Introducing our new Premier League Stats and Analysis Column
Welcome to our new weekly stats and analyis column!
Bring you the stats that matter each week, we’ll analyse the highlights and low points for the previous weekend’s action with a view to presenting insightful, useful data which can assist in the decision making process for future betting selections.
To kick things off, here’s the four key things we took from last weekend’s action!
1) How to beat Man City; cut the line to Silva and the champions look flat and predictable
For all the deft flicks, jinking runs, and flitting movement of Man City’s attackers, there is no doubting that, as City calmly steamrolled through 2014, it was Yaya Toure who powered them forward.
His searing runs through the centre of the pitch are the beating heart of their every move, and in his absence, their fatally one-dimensional system is being embarrassingly exposed.
Toure’s dominant influence contains within it a hidden flaw, as dependability becomes over-reliance, and without his one-man-stampedes – that suck opposition players towards the ball and create space for his team-mates – City’s playmakers struggle to make an impact.
In their 2-0 defeat on Sunday it was patently obvious that Jesus Navas and David Silva do not work hard enough to create space for themselves (compared to the tireless Alexis Sanchez and Santi Cazorla, for example).
As his number of take-ons (the stars) indicate, Cazorla worked extremely hard to create space in spite of Man City’s possessional dominance. Silva, on the other hand, was considerably more lazy.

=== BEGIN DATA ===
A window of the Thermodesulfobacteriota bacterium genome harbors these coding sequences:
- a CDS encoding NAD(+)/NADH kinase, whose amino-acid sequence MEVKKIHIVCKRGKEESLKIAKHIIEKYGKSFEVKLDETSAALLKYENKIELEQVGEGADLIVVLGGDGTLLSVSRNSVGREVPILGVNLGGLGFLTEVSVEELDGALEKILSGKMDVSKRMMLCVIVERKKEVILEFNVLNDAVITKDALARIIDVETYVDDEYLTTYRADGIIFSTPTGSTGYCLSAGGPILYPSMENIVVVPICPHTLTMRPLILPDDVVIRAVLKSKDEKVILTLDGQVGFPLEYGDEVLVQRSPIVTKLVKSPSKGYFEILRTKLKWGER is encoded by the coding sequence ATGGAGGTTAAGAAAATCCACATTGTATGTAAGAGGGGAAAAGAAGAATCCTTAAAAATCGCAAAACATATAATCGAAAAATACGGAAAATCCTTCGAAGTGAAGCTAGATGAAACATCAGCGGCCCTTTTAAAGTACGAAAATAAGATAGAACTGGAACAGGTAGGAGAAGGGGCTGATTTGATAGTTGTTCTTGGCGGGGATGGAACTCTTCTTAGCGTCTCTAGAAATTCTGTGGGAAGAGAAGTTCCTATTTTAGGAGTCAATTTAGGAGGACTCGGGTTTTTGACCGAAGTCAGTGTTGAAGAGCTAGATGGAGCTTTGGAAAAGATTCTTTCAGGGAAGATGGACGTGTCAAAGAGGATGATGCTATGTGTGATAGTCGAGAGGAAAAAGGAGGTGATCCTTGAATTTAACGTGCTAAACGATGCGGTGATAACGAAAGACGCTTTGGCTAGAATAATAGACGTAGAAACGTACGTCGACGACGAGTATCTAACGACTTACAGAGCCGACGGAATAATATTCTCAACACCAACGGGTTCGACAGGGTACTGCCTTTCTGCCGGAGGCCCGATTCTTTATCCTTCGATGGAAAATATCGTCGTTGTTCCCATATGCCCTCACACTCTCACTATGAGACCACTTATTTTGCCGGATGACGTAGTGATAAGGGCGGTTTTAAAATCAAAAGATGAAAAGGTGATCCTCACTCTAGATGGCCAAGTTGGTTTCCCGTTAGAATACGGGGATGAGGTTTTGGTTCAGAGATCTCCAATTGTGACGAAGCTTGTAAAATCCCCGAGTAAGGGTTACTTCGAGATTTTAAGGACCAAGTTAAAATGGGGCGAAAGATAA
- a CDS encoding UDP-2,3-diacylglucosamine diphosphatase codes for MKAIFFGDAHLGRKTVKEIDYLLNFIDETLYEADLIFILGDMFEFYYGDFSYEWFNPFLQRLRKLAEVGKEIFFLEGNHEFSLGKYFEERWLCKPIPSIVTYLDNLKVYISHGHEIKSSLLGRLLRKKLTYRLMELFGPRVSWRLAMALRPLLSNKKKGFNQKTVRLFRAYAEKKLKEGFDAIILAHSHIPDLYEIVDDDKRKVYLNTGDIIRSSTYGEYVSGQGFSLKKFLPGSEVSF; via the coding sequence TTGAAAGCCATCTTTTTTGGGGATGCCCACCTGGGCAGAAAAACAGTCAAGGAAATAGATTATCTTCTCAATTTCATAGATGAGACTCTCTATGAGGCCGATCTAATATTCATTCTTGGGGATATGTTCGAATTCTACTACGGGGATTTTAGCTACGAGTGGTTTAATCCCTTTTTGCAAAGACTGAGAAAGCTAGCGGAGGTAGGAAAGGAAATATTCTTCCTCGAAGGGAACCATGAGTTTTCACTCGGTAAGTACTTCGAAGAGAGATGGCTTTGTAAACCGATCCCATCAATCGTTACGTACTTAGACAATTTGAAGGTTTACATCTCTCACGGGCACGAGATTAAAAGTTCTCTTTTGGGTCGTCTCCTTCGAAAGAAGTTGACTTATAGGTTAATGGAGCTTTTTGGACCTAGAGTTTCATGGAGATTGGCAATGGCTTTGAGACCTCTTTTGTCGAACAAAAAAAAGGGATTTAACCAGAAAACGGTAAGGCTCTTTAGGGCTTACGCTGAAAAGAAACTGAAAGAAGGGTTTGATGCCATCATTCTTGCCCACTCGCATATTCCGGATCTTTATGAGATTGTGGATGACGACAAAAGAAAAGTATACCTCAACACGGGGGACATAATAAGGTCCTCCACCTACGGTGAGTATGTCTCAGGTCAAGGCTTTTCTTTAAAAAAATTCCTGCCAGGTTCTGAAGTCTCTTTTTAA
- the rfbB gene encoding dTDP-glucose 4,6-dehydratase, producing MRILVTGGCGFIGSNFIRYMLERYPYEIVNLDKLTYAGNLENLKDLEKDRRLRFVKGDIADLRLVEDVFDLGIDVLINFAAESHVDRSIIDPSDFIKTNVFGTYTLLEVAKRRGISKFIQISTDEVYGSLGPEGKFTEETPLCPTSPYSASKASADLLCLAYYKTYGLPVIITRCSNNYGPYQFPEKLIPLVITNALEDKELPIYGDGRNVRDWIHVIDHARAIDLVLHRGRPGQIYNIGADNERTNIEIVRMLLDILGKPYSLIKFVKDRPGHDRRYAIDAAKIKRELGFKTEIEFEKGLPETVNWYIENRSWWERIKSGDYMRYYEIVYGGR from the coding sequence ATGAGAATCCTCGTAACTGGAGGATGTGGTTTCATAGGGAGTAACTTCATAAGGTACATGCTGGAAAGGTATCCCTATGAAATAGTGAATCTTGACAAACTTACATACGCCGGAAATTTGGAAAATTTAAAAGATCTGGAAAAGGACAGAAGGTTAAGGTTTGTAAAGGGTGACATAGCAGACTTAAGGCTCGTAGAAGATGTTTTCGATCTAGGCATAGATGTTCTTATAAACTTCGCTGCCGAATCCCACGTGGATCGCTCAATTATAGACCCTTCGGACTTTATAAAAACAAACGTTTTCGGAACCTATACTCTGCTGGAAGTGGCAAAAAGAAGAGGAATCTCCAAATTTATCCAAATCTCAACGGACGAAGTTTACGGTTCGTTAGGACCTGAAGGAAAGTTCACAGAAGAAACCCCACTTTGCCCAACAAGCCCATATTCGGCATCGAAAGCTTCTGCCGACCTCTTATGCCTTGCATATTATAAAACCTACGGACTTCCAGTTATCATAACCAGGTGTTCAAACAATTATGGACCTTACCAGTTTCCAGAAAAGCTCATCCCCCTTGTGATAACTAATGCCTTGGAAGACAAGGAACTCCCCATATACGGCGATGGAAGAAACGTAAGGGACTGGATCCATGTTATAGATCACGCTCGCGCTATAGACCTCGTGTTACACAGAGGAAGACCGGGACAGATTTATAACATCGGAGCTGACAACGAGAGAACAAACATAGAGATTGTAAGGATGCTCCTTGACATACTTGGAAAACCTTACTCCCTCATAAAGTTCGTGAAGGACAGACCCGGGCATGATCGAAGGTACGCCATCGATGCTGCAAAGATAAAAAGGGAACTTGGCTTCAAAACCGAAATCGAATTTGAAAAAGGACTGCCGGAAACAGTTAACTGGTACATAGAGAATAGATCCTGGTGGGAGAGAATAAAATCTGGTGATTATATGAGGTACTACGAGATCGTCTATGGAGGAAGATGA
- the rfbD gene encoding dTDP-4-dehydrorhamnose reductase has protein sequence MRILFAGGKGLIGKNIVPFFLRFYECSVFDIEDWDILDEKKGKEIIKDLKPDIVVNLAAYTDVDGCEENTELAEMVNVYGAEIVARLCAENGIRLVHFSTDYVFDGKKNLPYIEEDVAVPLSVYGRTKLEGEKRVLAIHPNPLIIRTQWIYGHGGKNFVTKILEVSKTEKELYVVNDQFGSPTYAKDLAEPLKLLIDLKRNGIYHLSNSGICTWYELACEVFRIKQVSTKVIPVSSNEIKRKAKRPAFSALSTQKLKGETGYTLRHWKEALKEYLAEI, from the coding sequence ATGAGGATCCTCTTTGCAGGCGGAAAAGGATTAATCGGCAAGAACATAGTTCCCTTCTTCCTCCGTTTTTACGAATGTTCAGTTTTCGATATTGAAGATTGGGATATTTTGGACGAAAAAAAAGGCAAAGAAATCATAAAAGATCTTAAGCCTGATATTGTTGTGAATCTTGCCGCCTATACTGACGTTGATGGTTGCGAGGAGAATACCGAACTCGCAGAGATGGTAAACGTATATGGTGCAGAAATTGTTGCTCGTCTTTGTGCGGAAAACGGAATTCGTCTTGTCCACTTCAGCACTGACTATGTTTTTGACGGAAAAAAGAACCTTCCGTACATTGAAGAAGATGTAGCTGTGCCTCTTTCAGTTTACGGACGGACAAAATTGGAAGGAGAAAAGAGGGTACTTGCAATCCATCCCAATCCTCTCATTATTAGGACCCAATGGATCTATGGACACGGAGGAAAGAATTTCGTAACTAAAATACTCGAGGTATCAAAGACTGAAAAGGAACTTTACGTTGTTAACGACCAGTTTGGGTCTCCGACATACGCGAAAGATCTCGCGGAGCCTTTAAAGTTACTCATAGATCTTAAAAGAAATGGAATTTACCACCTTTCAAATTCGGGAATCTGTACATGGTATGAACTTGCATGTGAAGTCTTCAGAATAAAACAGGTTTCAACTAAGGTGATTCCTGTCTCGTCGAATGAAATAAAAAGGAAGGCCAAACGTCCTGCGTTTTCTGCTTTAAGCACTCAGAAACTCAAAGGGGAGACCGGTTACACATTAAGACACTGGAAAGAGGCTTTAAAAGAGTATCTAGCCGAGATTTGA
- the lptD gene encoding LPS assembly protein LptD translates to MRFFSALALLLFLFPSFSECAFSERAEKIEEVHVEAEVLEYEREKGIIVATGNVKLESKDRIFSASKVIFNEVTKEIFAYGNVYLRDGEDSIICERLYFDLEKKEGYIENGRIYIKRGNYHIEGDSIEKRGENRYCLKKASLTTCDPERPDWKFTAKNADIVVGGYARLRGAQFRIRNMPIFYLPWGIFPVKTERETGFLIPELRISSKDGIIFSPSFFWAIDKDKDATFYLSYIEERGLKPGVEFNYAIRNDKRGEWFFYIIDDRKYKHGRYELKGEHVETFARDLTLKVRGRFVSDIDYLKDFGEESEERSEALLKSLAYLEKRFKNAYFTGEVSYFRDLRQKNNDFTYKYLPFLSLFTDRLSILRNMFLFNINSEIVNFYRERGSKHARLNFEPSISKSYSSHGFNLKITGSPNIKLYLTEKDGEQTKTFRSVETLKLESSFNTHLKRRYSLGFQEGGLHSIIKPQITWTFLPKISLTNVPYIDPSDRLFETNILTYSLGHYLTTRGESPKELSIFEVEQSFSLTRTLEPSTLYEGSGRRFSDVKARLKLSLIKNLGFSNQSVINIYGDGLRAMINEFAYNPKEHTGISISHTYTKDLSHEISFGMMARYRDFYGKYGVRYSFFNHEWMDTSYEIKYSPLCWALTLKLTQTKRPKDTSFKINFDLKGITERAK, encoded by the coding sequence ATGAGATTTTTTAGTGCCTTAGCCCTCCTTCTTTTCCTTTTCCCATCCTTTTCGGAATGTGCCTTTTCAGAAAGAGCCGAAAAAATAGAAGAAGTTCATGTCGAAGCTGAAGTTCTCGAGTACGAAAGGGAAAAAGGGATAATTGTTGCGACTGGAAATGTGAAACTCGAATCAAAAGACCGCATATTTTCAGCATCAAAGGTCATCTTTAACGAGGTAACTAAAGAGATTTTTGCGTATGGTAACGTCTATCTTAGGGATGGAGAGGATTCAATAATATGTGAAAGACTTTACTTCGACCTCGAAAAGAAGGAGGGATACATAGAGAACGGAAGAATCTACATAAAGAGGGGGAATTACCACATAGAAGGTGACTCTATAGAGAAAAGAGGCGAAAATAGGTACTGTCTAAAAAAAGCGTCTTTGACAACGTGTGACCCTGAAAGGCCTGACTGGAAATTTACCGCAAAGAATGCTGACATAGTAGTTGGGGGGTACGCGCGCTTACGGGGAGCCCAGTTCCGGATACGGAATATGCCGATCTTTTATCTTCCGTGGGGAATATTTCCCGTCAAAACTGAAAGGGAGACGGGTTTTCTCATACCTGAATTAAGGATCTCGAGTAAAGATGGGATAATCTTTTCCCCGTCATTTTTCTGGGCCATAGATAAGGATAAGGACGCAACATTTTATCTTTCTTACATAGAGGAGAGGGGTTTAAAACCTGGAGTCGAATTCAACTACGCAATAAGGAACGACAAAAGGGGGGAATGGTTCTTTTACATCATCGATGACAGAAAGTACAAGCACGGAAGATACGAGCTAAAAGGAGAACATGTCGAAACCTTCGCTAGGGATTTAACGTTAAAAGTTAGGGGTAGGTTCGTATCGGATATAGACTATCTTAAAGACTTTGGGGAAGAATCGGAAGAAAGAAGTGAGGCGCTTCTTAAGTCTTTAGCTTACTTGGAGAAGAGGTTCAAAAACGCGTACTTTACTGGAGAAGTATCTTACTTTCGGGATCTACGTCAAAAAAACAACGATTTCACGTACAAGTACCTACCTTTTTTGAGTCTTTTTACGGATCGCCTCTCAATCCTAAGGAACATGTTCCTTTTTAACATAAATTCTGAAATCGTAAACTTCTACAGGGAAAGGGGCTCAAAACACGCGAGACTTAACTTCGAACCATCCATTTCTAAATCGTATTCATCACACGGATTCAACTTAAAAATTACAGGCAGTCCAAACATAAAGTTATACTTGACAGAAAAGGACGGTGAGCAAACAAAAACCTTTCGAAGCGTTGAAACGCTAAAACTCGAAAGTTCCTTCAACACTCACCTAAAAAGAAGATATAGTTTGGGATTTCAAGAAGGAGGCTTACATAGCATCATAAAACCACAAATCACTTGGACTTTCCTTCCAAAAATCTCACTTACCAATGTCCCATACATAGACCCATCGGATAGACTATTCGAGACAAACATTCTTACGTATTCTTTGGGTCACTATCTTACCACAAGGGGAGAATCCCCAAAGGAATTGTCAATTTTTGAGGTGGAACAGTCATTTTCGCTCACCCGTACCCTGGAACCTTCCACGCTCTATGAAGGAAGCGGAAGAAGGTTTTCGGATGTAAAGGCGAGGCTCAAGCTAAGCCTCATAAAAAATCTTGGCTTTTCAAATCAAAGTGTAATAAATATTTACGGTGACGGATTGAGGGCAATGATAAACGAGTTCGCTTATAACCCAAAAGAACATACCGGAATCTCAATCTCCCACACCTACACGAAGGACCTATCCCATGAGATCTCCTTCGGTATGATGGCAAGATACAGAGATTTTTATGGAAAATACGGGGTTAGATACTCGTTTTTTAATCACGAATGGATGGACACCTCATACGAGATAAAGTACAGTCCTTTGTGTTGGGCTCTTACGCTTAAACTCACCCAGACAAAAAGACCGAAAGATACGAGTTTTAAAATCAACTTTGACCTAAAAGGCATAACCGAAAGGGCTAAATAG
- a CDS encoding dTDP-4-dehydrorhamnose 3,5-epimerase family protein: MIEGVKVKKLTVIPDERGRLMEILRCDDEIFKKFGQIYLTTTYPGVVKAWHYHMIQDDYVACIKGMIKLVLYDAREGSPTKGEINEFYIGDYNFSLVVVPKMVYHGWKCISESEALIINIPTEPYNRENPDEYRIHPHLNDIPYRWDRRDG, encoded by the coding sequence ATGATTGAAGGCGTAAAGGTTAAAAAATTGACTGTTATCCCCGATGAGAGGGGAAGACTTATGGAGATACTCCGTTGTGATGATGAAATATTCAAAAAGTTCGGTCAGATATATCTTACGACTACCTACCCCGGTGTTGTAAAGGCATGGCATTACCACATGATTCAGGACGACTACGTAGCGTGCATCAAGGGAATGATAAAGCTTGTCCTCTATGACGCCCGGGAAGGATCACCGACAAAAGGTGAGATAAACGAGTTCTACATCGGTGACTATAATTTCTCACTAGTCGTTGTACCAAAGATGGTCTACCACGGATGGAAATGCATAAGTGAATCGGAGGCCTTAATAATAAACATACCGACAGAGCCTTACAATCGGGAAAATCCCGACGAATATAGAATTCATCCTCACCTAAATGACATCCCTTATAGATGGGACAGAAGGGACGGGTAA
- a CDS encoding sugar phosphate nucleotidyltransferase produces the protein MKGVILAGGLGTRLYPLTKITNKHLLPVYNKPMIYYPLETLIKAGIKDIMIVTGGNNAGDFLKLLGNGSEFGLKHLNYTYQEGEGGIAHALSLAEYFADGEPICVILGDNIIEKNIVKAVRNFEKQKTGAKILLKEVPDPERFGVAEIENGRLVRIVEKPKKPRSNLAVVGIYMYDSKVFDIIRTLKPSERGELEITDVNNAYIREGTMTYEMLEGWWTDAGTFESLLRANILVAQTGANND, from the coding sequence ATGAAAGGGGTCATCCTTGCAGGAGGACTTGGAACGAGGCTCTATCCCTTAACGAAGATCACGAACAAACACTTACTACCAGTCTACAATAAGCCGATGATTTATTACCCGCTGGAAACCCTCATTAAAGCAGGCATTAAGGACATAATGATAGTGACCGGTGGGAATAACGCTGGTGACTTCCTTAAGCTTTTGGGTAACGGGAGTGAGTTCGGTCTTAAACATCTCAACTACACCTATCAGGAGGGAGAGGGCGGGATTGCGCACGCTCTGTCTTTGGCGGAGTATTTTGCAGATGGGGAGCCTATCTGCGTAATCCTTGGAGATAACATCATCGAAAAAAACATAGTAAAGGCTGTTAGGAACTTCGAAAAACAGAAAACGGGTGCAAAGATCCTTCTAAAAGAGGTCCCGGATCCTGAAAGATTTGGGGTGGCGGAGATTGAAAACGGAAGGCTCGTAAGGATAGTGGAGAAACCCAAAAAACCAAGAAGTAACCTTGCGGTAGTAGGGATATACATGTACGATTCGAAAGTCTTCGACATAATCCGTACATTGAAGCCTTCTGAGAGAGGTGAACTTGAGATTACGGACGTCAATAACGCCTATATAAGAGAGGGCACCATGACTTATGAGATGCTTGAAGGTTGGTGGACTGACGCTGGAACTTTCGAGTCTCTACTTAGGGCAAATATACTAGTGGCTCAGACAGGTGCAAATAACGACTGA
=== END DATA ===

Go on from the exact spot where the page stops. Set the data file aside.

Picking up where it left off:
Nullifying a Toure-less City is, in short, easy. Arsenal, finally learning after years of naivety, were set up in compactly organised, deep defensive lines, conceding the vast majority of possession in a Testudo-style strategy that left City aimlessly passing the ball in front of them, unable – or unwilling – to move around and create space.
Aaron Ramsay (5 tackles, 2 interceptions) and Santi Cazorla (2 tackles, 3 interceptions) rarely ventured forward, whilst Francis Coquelin (6 interceptions, 11 clearances) screened the back four, and squeezed David Silva out of the game.
Future opponents should take note of the ease with which this strategy is implemented, and the flat predictability of a team so heavily dependent upon Yaya Toure and David Silva for creativity.
Chelsea – masters of patience, of defensive cunning, and of ruthless counter-attacking football – are next up; finding a solution to these glaring tactical inadequacies is imperative for Manuel Pellegrini, if their title challenge is to regain momentum.
Arsene Wenger faced a similar tactical crisis earlier in the season, when his side’s predictable low tempo football was countered in successive matches with a similar Testudo-style approach.
Wenger moved Alex Oxlade-Chamberlain into a central role, where his pace and direct dribbling drew defenders out of their compact shell; it was a bold and fascinating strategy that Pellegrini should look to.
Replacing Toure like-for-like is impossible, but in James Milner he possesses a hard-working midfielder capable of injecting some incisiveness and energy into central areas.
Somewhat lost amongst the vast array of attacking talent at Man City, it is easy to forget that James Milner made his name as an outstanding number 10 at Aston Villa; perhaps his energy and inventiveness in central midfield would speed up City’s attacks and prevent the dogged war of attrition they faced on Sunday.